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  • Visual cliff


    A mother urging her child from across the deep side of the visual cliff. Despite a transparent surface covering the cliff, the child hesitates to move forward. The visual cliff apparatus was created by psychologists Eleanor J. Gibson and Richard D. Walk at Cornell University to investigate depth perception in human and animal species. This apparatus allowed them to experimentally adjust the optical and tactical stimuli associated with a simulated cliff while protecting the subjects from injury. The visual cliff consists of a sheet of Plexiglas that covers a cloth with a high-contrast checkerboard pattern. On one side the cloth is placed immediately beneath the Plexiglas, and on the other, it is dropped about 4 feet below. Since the Plexiglas supports the weight of the infant this is a visual cliff rather than a drop off. Using a visual cliff apparatus, Gibson and Walk examined possible perceptual differences at crawling age between human infants born preterm and human infants born at term without documented visual or motor impairments.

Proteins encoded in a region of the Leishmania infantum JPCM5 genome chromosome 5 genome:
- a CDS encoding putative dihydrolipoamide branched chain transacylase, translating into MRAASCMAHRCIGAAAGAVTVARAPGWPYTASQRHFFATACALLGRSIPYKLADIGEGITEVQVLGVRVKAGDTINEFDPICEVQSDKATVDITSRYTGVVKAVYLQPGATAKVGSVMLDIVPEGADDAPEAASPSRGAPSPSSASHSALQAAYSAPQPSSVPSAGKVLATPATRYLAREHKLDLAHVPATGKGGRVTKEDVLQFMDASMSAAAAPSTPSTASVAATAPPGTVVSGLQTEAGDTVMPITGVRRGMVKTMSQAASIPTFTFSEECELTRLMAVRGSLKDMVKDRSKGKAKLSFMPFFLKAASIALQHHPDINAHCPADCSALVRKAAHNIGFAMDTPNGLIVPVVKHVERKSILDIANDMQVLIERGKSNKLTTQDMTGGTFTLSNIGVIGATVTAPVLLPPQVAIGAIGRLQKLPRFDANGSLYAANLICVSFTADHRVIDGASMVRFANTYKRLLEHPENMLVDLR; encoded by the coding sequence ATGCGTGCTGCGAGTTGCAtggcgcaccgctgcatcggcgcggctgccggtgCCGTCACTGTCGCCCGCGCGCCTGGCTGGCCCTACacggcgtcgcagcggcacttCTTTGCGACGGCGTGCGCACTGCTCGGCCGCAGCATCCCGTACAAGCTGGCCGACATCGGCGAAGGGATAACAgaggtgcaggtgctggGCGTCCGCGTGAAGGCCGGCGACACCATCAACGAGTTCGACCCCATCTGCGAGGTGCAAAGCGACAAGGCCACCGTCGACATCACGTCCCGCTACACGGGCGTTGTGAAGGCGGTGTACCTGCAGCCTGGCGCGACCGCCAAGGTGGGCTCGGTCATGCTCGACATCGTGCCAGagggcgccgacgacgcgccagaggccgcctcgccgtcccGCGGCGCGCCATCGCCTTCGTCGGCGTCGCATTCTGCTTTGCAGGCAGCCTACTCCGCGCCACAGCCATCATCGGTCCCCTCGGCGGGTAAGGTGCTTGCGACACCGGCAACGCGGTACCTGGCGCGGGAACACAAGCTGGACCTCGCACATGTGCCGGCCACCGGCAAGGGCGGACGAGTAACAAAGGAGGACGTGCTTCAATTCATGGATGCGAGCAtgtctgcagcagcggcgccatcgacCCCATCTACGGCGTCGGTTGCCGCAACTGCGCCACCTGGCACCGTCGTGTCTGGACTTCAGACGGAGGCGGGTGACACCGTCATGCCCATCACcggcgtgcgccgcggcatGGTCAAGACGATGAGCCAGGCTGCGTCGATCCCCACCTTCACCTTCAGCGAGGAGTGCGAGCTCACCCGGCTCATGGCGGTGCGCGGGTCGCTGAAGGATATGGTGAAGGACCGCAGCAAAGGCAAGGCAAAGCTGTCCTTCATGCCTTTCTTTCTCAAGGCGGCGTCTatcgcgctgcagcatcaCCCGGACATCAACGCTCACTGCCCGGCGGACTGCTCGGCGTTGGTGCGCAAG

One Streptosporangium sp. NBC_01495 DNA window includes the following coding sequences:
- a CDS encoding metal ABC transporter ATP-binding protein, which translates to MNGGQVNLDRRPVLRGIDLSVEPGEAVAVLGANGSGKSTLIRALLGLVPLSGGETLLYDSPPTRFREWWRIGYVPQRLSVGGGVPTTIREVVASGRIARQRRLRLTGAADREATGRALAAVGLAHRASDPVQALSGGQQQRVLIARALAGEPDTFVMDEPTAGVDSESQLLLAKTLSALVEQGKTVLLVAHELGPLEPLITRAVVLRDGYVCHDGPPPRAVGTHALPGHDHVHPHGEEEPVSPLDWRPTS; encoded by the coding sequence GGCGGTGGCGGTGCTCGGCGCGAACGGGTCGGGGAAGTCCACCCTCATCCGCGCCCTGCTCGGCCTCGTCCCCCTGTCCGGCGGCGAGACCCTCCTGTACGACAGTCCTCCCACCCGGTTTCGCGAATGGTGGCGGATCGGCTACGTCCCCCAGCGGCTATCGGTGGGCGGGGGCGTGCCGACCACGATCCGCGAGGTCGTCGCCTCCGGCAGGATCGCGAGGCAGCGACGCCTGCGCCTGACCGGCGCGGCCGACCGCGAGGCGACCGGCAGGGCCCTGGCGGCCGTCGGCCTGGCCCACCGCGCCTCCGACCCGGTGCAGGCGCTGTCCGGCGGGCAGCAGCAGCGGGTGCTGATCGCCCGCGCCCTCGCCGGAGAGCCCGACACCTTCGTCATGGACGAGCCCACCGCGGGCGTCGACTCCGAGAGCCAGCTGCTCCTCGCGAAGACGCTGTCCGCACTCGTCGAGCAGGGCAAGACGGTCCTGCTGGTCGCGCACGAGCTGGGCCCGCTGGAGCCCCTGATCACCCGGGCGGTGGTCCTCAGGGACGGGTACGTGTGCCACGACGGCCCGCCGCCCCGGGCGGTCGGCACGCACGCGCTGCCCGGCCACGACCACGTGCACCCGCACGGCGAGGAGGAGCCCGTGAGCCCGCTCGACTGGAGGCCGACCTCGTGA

• Baby walker


    A baby walker is a device that can be used by infants who cannot walk on their own to move from one place to another. Modern baby walkers are also for toddlers. They have a base made of hard plastic sitting on top of wheels and a suspended fabric seat with two leg holes.

  • Crawling (human)


    Crawling or Quadrupedal movement is a method of human locomotion that makes use of all four limbs. It is one of the earliest gaits learned by human infants, and has similar features to four-limbed movement in other primates and in non-primate quadrupeds.

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